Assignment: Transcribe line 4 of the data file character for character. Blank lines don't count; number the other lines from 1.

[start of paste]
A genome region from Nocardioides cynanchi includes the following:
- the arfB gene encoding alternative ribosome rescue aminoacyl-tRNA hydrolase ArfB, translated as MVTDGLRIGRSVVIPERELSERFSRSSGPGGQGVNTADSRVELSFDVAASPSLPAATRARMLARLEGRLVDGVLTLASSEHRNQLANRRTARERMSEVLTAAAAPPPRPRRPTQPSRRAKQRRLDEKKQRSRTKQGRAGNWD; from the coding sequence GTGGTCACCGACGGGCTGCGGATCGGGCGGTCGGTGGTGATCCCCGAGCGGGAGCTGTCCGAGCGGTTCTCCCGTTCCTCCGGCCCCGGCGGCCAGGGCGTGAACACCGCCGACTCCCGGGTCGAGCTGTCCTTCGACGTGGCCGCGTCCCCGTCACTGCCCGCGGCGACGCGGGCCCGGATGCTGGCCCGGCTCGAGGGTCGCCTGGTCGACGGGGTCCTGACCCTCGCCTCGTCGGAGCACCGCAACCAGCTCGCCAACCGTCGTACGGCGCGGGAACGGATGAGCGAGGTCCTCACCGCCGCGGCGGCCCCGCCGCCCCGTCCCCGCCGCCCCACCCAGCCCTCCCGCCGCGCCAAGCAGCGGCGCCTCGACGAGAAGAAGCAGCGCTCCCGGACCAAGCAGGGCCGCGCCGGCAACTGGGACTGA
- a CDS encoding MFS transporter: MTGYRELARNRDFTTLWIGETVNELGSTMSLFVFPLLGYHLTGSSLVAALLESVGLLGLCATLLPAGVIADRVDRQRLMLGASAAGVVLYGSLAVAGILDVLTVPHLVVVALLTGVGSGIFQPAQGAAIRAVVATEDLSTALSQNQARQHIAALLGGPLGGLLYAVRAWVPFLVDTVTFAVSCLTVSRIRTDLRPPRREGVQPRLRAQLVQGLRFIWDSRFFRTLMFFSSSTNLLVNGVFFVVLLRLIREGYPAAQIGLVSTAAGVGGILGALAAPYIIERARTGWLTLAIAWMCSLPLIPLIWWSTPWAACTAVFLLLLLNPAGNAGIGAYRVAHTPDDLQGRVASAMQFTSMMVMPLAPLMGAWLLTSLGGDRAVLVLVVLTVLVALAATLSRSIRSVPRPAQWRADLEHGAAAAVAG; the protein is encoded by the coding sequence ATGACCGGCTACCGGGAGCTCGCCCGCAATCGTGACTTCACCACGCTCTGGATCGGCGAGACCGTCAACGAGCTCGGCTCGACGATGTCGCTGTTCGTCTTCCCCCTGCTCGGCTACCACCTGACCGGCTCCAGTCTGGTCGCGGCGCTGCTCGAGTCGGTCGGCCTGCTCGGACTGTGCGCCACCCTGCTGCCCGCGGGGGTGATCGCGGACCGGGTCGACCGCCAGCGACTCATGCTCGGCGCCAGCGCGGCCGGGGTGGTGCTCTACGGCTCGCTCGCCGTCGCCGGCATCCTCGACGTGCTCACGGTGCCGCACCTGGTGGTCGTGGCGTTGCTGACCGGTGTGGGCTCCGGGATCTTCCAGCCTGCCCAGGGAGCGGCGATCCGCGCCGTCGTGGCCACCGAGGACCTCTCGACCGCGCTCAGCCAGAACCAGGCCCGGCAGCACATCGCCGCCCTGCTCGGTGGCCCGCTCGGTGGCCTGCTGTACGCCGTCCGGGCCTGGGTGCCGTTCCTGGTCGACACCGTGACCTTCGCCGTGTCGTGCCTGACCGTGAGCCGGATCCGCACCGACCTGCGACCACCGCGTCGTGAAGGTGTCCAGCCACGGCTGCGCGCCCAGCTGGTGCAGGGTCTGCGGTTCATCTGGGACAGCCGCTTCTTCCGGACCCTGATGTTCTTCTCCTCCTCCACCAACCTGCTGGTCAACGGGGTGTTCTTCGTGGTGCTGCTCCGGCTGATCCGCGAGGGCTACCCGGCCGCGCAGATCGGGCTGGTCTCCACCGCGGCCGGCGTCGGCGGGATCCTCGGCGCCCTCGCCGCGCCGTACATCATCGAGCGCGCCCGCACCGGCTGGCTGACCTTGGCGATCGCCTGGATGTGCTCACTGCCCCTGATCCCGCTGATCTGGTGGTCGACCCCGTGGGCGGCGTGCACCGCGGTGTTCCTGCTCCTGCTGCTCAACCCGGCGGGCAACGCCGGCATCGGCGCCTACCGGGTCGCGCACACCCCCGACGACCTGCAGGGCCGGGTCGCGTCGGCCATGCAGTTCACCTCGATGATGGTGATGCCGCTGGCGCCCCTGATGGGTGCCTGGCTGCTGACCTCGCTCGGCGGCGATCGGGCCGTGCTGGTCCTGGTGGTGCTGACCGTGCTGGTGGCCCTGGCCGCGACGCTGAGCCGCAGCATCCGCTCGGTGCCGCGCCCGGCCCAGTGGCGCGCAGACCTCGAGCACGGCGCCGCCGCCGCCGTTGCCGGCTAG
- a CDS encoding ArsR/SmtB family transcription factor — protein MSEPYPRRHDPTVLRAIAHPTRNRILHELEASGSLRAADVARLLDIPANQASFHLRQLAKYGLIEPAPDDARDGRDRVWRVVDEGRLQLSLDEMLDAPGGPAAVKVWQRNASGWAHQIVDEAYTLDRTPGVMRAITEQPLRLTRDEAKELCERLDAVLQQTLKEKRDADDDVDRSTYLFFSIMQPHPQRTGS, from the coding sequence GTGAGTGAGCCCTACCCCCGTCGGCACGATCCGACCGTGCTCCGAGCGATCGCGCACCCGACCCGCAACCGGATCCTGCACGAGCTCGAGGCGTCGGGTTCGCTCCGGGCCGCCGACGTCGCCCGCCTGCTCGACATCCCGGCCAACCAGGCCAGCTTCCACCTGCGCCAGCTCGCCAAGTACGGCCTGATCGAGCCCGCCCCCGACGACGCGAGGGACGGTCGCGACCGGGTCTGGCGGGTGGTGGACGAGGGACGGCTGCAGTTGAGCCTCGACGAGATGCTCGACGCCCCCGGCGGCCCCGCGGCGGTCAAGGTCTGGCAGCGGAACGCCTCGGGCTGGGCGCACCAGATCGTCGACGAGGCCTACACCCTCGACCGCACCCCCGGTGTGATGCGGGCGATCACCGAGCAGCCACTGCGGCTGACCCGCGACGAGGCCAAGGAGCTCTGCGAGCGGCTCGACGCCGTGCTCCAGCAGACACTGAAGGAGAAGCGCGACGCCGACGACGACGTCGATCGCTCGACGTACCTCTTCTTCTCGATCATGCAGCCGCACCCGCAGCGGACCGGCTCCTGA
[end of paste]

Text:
- a CDS encoding ArsR/SmtB family transcription factor — protein MSEPYPRRHDPTVLRAIAHPTRNRILHELEASGSLRAADVARLLDIPANQASFHLRQLAKYGLIEPAPDDARDGRDRVWRVVDEGRLQLSLDEMLDAPGGPAAVKVWQRNASGWAHQIVDEAYTLDRTPGVMRAITEQPLRLTRDEAKELCERLDAVLQQTLKEKRDADDDVDRSTYLFFSIMQPHPQRTGS, from the coding sequence GTGAGTGAGCCCTACCCCCGTCGGCACGATCCGACCGTGCTCCGAGCGATCGCGCACCCGACCCGCAACCGGATCCTGCACGAGCTCGAGGCGTCGGGTTCGCTCCGGGCCGCCGACGTCGCCCGCCTGCTCGACATCCCGGCCAACCAGGCCAGCTTCCACCTGCGCCAGCTCGCCAAGTACGGCCTGATCGAGCCCGCCCCCGACGACGCGAGGGACGGTCGCGACCGGGTCTGGCGGGTGGTGGACGAGGGACGGCTGCAGTTGAGCCTCGACGAGATGCTCGACGCCCCCGGCGGCCCCGCGGCGGTCAAGGTCTGGCAGCGGAACGCCTCGGGCTGGGCGCACCAGATCGTCGACGAGGCCTACACCCTCGACCGCACCCCCGGTGTGATGCGGGCGATCACCGAGCAGCCACTGCGGCTGACCCGCGACGAGGCCAAGGAGCTCTGCGAGCGGCTCGACGCCGTGCTCCAGCAGACACTGAAGGAGAAGCGCGACGCCGACGACGACGTCGATCGCTCGACGTACCTCTTCTTCTCGATCATGCAGCCGCACCCGCAGCGGACCGGCTCCTGA